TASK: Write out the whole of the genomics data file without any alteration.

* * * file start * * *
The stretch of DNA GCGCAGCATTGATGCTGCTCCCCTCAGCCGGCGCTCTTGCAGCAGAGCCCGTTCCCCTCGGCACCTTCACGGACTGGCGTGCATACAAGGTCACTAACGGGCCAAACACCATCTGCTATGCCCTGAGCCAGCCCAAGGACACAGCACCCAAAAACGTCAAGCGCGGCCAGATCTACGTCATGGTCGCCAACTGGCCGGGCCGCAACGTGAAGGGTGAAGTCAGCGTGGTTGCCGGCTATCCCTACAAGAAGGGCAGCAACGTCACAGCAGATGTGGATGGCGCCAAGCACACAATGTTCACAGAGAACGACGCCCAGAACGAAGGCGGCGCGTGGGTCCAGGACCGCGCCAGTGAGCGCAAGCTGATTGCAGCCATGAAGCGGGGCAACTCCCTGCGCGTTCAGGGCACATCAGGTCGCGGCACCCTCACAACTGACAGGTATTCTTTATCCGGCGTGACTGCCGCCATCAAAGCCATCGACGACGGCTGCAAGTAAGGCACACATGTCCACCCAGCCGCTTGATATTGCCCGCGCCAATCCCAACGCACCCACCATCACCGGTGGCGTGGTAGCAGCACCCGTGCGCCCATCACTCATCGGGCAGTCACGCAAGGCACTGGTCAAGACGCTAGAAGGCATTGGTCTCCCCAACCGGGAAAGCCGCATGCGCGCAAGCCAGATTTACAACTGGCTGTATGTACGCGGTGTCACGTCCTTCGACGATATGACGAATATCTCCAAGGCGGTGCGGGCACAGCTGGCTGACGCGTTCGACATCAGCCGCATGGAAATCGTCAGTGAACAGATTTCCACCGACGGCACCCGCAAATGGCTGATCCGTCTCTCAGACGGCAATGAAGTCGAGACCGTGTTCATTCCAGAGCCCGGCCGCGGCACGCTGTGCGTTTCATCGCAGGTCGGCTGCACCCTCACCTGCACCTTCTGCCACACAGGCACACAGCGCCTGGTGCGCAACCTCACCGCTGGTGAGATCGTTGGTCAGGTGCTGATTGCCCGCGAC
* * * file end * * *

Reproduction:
The stretch of DNA GCGCAGCATTGATGCTGCTCCCCTCAGCCGGCGCTCTTGCAGCAGAGCCCGTTCCCCTCGGCACCTTCACGGACTGGCGTGCATACAAGGTCACTAACGGGCCAAACACCATCTGCTATGCCCTGAGCCAGCCCAAGGACACAGCACCCAAAAACGTCAAGCGCGGCCAGATCTACGTCATGGTCGCCAACTGGCCGGGCCGCAACGTGAAGGGTGAAGTCAGCGTGGTTGCCGGCTATCCCTACAAGAAGGGCAGCAACGTCACAGCAGATGTGGATGGCGCCAAGCACACAATGTTCACAGAGAACGACGCCCAGAACGAAGGCGGCGCGTGGGTCCAGGACCGCGCCAGTGAGCGCAAGCTGATTGCAGCCATGAAGCGGGGCAACTCCCTGCGCGTTCAGGGCACATCAGGTCGCGGCACCCTCACAACTGACAGGTATTCTTTATCCGGCGTGACTGCCGCCATCAAAGCCATCGACGACGGCTGCAAGTAAGGCACACATGTCCACCCAGCCGCTTGATATTGCCCGCGCCAATCCCAACGCACCCACCATCACCGGTGGCGTGGTAGCAGCACCCGTGCGCCCATCACTCATCGGGCAGTCACGCAAGGCACTGGTCAAGACGCTAGAAGGCATTGGTCTCCCCAACCGGGAAAGCCGCATGCGCGCAAGCCAGATTTACAACTGGCTGTATGTACGCGGTGTCACGTCCTTCGACGATATGACGAATATCTCCAAGGCGGTGCGGGCACAGCTGGCTGACGCGTTCGACATCAGCCGCATGGAAATCGTCAGTGAACAGATTTCCACCGACGGCACCCGCAAATGGCTGATCCGTCTCTCAGACGGCAATGAAGTCGAGACCGTGTTCATTCCAGAGCCCGGCCGCGGCACGCTGTGCGTTTCATCGCAGGTCGGCTGCACCCTCACCTGCACCTTCTGCCACACAGGCACACAGCGCCTGGTGCGCAACCTCACCGCTGGTGAGATCGTTGGTCAGGTGCTGATTGCCCGCGAC